Continue reading “No more excuses: Move it or lose it!”

Demonize Mental Illness – And What to Do About

Stigma and Mental Illness

Samantha Eyler

 

Originally published on Role Reboot and cross-posted here with their permission.

(Trigger Warning: Ableist slurs.)

Last week, the Washington Post ran a version of my last Role Reboot column on how a nervous breakdown helped me to come to terms with my Facebook addiction.

 

Excited as I was to see one of my own articles in a national paper, I was pained to discover, when I first looked over the post, that several dozen commenters had already weighed in with the consensus that I am a “nut job” who really needs to get out of her parents’ basement.

As a woman whose ex-husband once posted a 5,000-word article detailing why he believed her to suffer from borderline personality disorder, this popular excoriation hardly came as a surprise, though a stinging one nonetheless.

But it still prompted a question faced by many other writers who’ve dared to talk about their mental health in a self-compassionate way: When someone calls you crazy in an attempt to stigmatize and silence you, how can you respond?

 

Continue reading “Demonize Mental Illness – And What to Do About”

The Surprising Link Between Gut Bacteria And Anxiety

The Huffington Post  |  By Carolyn Gregoire

 

Posted: 01/04/2015 10:05 am EST

 

 

GUT BACTERIA

 

 

In recent years, neuroscientists have become increasingly interested in the idea that there may be a powerful link between the human brain and gut bacteria. And while a growing body of research has provided evidence of the brain-gut connection, most of these studies so far have been conducted on animals.

 

Now, promising new research from neurobiologists at Oxford University offers some preliminary evidence of a connection between gut bacteria and mental health in humans. The researchers found that supplements designed to boost healthy bacteria in the gastrointestinal tract ("prebiotics") may have an anti-anxiety effect insofar as they alter the way that people process emotional information.

 

While probiotics consist of strains of good bacteria, prebiotics are carbohydrates that act as nourishment for those bacteria. With increasing evidence that gut bacteria may exert some influence on brain function and mental health, probiotics and prebiotics are being increasingly studied for the potential alleviation of anxiety and depression symptoms.

 

"Prebiotics are dietary fibers (short chains of sugar molecules) that good bacteria break down, and use to multiply," the study's lead author, Oxford psychiatrist and neurobiologist Dr. Philip Burnet, told The Huffington Post. "Prebiotics are 'food' for good bacteria already present in the gut. Taking prebiotics therefore increases the numbers of all species of good bacteria in the gut, which will theoretically have greater beneficial effects than [introducing] a single species."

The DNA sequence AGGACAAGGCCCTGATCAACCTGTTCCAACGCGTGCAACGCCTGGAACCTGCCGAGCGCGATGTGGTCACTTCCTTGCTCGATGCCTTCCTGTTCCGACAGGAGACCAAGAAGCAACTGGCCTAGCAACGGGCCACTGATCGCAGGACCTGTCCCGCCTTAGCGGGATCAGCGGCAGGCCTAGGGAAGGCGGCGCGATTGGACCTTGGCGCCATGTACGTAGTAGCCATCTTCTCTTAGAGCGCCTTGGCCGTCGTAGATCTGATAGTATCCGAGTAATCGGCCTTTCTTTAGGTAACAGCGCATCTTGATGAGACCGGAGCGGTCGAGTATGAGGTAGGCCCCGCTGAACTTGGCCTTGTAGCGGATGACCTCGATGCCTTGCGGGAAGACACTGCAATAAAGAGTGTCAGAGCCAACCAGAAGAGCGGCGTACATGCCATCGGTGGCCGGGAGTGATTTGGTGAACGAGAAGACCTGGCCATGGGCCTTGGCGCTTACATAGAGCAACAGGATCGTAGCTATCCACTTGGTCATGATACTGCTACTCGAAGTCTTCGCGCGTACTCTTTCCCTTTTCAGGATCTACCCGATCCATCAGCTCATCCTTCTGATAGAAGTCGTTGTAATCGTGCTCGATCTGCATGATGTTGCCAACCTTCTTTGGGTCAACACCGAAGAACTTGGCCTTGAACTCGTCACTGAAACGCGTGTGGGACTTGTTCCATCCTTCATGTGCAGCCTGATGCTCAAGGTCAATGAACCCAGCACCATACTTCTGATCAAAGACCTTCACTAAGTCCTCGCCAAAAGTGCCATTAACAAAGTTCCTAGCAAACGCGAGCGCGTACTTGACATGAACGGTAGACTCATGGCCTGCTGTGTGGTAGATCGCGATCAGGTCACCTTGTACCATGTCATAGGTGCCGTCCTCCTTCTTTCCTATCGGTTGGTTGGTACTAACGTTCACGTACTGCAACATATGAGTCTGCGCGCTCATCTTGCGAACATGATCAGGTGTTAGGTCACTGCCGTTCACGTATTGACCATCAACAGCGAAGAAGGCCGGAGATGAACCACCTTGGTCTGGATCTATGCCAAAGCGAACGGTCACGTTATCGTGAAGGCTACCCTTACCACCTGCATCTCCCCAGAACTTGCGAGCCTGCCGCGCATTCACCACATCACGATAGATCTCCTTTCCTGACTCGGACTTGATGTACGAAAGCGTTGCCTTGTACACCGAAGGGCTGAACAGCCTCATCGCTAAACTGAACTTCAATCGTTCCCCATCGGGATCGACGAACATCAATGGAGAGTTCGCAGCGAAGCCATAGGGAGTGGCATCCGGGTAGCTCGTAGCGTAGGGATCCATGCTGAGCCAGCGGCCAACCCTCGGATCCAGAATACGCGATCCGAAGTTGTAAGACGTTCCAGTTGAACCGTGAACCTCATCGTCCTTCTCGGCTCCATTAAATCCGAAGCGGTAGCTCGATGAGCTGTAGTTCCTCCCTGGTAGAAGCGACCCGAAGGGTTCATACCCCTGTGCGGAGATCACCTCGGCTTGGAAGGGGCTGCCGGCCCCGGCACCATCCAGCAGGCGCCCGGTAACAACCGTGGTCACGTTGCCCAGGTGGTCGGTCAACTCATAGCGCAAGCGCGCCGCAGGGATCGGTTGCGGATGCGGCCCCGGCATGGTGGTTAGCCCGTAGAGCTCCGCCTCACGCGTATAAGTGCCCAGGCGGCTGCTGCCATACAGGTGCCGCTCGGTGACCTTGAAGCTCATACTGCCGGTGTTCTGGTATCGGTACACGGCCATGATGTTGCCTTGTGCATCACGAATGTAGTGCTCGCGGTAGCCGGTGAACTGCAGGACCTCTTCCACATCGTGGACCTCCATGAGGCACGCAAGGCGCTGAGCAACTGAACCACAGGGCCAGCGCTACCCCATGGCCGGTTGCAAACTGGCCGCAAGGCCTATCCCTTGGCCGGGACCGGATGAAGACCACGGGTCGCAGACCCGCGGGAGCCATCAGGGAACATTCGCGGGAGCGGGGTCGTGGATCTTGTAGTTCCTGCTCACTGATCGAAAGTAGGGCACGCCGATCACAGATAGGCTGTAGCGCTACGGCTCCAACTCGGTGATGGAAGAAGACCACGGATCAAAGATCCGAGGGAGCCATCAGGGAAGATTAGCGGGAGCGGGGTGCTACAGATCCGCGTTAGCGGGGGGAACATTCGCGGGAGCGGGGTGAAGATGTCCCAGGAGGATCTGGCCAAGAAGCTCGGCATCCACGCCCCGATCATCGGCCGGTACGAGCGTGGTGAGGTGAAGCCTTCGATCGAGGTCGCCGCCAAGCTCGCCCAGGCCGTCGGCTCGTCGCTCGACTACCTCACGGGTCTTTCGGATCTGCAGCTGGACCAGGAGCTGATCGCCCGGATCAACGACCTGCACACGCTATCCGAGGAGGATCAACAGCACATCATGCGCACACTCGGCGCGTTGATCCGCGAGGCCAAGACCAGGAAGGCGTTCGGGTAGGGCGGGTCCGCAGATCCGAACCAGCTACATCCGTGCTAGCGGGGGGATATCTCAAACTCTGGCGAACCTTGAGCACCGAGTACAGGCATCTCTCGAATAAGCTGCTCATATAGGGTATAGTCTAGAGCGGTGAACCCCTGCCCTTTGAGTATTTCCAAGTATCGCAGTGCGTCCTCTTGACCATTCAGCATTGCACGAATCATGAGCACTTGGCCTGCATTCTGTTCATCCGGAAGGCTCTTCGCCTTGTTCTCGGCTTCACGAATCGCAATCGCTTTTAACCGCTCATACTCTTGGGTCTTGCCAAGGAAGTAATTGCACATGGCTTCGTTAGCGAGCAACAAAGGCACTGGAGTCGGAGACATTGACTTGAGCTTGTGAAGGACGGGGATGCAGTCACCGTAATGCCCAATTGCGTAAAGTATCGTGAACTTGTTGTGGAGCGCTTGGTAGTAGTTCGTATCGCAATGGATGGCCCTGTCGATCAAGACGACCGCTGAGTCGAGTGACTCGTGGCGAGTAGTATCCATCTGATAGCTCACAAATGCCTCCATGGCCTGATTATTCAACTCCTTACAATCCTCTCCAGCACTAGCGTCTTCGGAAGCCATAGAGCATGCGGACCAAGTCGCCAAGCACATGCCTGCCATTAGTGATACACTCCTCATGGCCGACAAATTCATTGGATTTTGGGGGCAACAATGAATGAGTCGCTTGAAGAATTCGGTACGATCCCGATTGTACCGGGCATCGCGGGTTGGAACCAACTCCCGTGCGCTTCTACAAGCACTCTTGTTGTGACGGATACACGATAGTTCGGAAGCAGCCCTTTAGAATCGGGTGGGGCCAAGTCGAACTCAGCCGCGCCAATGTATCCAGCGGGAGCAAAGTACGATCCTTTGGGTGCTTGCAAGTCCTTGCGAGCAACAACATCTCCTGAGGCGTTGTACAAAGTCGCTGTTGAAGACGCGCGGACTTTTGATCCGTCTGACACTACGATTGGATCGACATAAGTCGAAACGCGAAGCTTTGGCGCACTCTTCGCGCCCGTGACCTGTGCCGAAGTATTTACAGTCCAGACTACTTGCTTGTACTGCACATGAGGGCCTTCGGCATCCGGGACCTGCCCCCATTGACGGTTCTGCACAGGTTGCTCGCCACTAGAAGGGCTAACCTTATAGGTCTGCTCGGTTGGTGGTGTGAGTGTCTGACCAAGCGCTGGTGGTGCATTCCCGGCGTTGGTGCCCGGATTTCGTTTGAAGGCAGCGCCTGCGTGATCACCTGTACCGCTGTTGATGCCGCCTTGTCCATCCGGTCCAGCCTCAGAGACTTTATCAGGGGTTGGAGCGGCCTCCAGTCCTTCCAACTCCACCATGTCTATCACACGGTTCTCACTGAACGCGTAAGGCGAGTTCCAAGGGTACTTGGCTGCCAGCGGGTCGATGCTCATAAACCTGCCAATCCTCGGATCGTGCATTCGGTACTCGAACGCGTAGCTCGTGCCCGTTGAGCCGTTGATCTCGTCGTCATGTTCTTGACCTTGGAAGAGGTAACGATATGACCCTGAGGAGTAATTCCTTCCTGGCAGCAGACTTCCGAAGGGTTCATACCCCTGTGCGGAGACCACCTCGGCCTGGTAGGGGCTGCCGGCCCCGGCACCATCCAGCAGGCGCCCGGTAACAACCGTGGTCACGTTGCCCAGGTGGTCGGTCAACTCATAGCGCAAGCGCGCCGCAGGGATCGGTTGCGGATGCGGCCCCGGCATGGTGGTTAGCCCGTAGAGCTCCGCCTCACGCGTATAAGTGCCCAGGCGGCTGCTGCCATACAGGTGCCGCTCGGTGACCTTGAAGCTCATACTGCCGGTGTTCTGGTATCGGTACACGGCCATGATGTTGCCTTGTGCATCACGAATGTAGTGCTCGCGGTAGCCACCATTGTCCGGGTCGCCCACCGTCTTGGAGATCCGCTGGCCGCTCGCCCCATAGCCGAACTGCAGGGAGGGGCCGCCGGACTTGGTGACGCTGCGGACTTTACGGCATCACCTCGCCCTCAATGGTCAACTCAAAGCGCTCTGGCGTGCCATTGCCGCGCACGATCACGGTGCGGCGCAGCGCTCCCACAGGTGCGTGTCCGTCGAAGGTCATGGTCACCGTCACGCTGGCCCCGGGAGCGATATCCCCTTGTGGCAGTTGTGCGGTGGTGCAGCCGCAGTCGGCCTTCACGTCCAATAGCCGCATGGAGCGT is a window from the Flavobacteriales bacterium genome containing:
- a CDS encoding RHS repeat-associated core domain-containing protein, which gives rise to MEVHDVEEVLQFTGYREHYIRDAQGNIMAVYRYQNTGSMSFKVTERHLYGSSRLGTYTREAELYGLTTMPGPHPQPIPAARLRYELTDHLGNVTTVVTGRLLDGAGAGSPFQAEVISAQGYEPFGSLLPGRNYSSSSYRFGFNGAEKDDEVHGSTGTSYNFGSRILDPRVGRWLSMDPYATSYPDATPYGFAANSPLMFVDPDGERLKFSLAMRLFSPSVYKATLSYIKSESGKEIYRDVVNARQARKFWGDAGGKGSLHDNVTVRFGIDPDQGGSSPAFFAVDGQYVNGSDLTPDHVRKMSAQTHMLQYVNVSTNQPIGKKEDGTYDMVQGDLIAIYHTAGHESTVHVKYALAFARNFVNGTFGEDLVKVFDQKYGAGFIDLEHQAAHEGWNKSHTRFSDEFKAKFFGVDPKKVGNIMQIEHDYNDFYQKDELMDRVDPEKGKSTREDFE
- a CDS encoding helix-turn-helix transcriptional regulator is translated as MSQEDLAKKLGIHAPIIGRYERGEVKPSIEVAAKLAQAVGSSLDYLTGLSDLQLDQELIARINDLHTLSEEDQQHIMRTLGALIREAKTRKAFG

Continue reading “The Surprising Link Between Gut Bacteria And Anxiety”

Making New Year’s Resolutions Succeed

And enjoy the new year

 

Year after year, we make New Year’s resolutions that over time wither and fade into failed attempts to transform some aspect of our lives. The goals may range from health, exercise, relationships and finances all the way to spiritual and personal growth. The moment that we elect to make a significant change, we may begin to feel a bit of an endorphin rush as we fantasize what it would feel like. Yet, what begins with hopeful optimism gets swallowed into the basin of our life’s disappointments. Once again the high derived from the vision of change surrenders to the dulled resignation of the status quo.

It’s curious as to how we try to evoke change in the same way — year in and year out — with similar results. If we conducted a survey six months after the New Year and asked people about the success of their resolutions, we’d no doubt find an abysmal rate of failure. Our struggle with change is resoundingly stubborn and scant attention is devoted toward understanding why that’s the case. Let’s take a look.

 

Change begins as a thought, underscored by a wish or even stronger, an inspiration. This may set in motion an even stronger feeling, an intention. Most people find themselves somewhere within this continuum. Clearly, where you fall within that range is important toward the eventual outcome but nevertheless insufficient for an assurance of reaching your goal.

 

Continue reading “Making New Year’s Resolutions Succeed”